Decades later, a wayward ’32 Plymouth finds its way home
With all due respect to author Thomas Wolfe, you can go home again. Sometimes the road is just a little longer and bumpier than anticipated.
No one knows that better than Ohio brothers Matt and Kevin Harris, who relentlessly searched for the car that their parents drove from their wedding in 1983 and miraculously found it just in time to surprise them for their 40th anniversary. To make a very long story short, the two found a needle in a haystack, and that needle—a blue 1932 Plymouth Model PB two-door sedan—was still as sharp and shiny as they remembered it as kids.
“We were back here again today, just standing and looking at it, and we’re all still thinking the same thing,” Matt Harris says. “This can’t be real.”
But it is.
When Dennis and Ruth Harris were married on September 24, 1983, their chariot of choice was one that had been in the Harris family for decades, passed down by original owner Raymond Claude Seat, Dennis’ great grandfather. Dennis cherished the car for years, but he began to look at it differently once he and Ruth had two sons.
“I thought, I have two boys and one car, and I wasn’t sure how to handle that,” Dennis says. So, in August 1995, he made the gut-wrenching decision to donate the Plymouth to the Charlie Sens Auto Museum in Marion, Ohio—about 50 miles from the family’s home in Ashland—in exchange for lifetime passes for Matt and Kevin. The story made the front page of The Marion Star.
“Our boys actually shed tears over the thought of giving up the car,” Ruth Harris told the newspaper. “We let them play a big part in the decision to give (it) away.”
Although Dennis “figured that later in life the boys could go and see the car whenever they wanted,” it didn’t work out that way. The museum closed two years later, and Charlie Sans’ entire collection—including the Harris’ Plymouth—was auctioned off on June 14, 1997.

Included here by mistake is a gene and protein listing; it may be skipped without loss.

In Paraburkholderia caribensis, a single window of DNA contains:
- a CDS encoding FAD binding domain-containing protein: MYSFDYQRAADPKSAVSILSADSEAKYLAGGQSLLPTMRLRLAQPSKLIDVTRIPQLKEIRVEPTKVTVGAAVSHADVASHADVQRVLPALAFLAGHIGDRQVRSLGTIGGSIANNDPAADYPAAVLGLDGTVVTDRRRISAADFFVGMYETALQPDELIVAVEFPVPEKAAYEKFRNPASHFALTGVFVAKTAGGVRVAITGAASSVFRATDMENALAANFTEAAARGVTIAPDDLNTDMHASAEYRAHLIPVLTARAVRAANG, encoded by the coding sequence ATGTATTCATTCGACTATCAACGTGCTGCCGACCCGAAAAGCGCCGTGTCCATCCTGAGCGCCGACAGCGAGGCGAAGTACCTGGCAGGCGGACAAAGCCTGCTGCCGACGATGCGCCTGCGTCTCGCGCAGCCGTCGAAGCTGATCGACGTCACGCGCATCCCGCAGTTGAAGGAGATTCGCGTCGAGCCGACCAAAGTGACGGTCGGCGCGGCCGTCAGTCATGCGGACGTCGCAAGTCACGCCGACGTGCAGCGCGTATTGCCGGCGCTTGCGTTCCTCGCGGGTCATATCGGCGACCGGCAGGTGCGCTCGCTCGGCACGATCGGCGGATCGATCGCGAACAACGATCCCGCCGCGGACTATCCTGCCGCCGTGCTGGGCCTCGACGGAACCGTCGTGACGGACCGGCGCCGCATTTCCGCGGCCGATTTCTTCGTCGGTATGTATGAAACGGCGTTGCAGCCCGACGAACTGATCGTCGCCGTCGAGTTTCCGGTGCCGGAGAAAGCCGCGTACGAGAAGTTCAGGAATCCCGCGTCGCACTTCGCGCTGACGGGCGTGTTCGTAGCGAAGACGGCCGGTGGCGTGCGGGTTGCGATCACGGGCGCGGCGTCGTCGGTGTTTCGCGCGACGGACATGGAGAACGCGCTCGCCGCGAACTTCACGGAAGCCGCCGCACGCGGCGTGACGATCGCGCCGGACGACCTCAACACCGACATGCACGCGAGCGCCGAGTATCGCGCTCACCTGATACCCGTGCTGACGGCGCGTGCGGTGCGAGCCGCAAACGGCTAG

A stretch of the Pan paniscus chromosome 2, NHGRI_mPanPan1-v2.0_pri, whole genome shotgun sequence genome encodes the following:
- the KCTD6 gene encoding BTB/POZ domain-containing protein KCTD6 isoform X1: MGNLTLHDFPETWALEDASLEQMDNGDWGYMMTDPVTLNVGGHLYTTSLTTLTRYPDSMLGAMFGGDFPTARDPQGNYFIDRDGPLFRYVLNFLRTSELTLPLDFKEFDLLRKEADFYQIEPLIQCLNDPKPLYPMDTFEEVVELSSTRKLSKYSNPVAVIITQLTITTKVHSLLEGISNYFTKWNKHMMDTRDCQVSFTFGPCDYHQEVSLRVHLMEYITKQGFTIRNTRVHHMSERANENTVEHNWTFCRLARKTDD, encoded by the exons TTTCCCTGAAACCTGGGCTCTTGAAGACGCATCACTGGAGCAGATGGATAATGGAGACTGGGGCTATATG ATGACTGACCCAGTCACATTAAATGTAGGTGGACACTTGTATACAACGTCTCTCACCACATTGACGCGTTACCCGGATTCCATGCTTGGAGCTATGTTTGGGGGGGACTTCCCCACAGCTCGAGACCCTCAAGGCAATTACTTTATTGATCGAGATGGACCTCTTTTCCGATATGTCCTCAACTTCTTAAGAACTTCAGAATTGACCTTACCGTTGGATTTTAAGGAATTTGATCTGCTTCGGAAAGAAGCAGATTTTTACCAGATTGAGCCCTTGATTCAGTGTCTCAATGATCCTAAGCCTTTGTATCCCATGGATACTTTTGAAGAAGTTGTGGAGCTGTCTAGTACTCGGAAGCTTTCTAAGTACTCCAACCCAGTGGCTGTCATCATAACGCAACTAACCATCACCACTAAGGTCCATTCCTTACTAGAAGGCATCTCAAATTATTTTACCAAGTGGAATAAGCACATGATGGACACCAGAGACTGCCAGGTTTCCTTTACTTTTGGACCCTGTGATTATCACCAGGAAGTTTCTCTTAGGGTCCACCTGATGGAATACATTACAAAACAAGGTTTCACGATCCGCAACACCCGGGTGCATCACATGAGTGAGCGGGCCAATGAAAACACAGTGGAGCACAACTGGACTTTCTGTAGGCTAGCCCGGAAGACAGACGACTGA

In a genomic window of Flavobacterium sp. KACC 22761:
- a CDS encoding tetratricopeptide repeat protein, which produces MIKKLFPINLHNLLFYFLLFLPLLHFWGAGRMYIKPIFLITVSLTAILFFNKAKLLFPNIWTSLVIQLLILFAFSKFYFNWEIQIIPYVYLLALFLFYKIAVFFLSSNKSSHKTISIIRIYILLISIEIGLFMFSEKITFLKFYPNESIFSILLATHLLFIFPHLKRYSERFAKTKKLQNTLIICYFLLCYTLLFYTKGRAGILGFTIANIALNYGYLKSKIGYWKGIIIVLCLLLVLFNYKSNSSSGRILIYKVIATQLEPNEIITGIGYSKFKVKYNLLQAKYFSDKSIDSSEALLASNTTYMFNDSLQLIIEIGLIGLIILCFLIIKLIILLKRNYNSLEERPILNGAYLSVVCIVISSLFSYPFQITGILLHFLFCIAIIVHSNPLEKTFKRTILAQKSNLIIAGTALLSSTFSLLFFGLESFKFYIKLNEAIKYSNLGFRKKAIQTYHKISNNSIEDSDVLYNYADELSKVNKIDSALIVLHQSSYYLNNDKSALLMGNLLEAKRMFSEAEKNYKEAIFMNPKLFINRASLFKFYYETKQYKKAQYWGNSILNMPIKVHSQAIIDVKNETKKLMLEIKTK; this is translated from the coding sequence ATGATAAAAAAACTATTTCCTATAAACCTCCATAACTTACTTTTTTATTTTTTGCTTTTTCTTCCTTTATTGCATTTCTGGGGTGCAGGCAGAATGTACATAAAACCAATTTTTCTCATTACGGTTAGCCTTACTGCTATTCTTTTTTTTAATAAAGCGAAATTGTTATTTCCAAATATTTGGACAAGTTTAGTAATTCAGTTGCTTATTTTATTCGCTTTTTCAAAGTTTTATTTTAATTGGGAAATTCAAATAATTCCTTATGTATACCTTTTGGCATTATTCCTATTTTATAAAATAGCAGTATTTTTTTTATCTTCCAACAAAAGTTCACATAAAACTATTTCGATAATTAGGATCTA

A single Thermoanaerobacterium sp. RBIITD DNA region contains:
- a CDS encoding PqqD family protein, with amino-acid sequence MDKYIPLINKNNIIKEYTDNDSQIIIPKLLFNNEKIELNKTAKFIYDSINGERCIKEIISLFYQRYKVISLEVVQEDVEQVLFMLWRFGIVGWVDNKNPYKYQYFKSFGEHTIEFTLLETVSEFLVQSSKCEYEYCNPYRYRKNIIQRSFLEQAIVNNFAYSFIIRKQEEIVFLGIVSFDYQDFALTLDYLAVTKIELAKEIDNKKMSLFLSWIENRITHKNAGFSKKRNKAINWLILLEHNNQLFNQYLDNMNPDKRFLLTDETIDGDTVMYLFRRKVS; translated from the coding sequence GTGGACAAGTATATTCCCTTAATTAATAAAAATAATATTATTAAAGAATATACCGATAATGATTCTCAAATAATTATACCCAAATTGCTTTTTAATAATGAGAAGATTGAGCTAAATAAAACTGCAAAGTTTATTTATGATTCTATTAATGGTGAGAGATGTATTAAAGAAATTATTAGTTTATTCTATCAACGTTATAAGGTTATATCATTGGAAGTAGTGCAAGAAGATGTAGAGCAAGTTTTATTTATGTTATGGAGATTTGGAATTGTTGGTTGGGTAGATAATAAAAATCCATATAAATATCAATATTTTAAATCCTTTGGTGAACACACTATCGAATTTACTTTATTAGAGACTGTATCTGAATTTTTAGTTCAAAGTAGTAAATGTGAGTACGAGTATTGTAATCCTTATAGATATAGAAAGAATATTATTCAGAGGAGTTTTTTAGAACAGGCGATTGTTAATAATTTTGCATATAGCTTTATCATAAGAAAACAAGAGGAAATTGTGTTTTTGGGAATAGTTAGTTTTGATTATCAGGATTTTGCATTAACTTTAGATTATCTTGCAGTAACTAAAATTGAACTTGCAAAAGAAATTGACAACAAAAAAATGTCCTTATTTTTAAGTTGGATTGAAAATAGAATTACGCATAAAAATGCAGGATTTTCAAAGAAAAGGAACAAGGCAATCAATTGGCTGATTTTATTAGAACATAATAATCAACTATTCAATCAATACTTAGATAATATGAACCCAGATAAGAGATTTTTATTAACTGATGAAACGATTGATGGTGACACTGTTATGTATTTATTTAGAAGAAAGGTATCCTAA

“When we found out,” Matt Harris says, “we were brokenhearted.”
No one more than Dennis. “I thought it was gone for good.”
Matt and Kevin Harris were still kids at the time, so there wasn’t much they could do, but the two never forgot about their parents’ Plymouth. Matt’s curiosity finally got the best of him when he was in his late teens.
“In 2005, I was dating a girl who worked at the DMV, and she told me more info than she probably should have,” Matt says. “At that point it was still in Ohio, which was a relief. The cars from that auction went all over the world—Russia, Switzerland, Holland, Japan, New Zealand, England, Turkey. I was in college then and couldn’t afford to buy it even if I had the chance to, but it was good to know that it was still in Ohio.”
That was information for another day, and that day finally arrived earlier this year. Three decades after the Harris family left the car at the museum, Matt joined online Plymouth groups and other car sites that he thought might be helpful, inquiring about the car’s whereabouts. There were no leads. So he hired a detective. Bingo.
“Our detective was fantastic,” Matt says. “He found out that the car originally went to a guy in Cardington (Ohio) named John B. Wilhelm, who went to the auction that day to buy that specific car. It was the same year, model, and color as one that had belonged to his father, John F. Wilhelm, and he wanted to give it to his parents for their wedding anniversary [sound familiar?]. When his parents’ passed away, it was nearly chopped and hot rodded by the guy’s 14-year-old son, but he couldn’t bring himself to let that happen, so he bought his son a truck instead. And in 2017, he sold the Plymouth to Danny Ray Miller of Sydney, Ohio.”
The detective gave Matt three phone numbers associated with Miller. The moment had arrived.
“I was actually terrified to call. I had never lost hope of finding it, but I had serious doubts,” Matt says. “Then I tried the first number and Danny answered. I said, ‘I hear you have an old Plymouth.’ And he said, ‘Yeah, I do.’ I asked, ‘Can we come and take a look at it?’”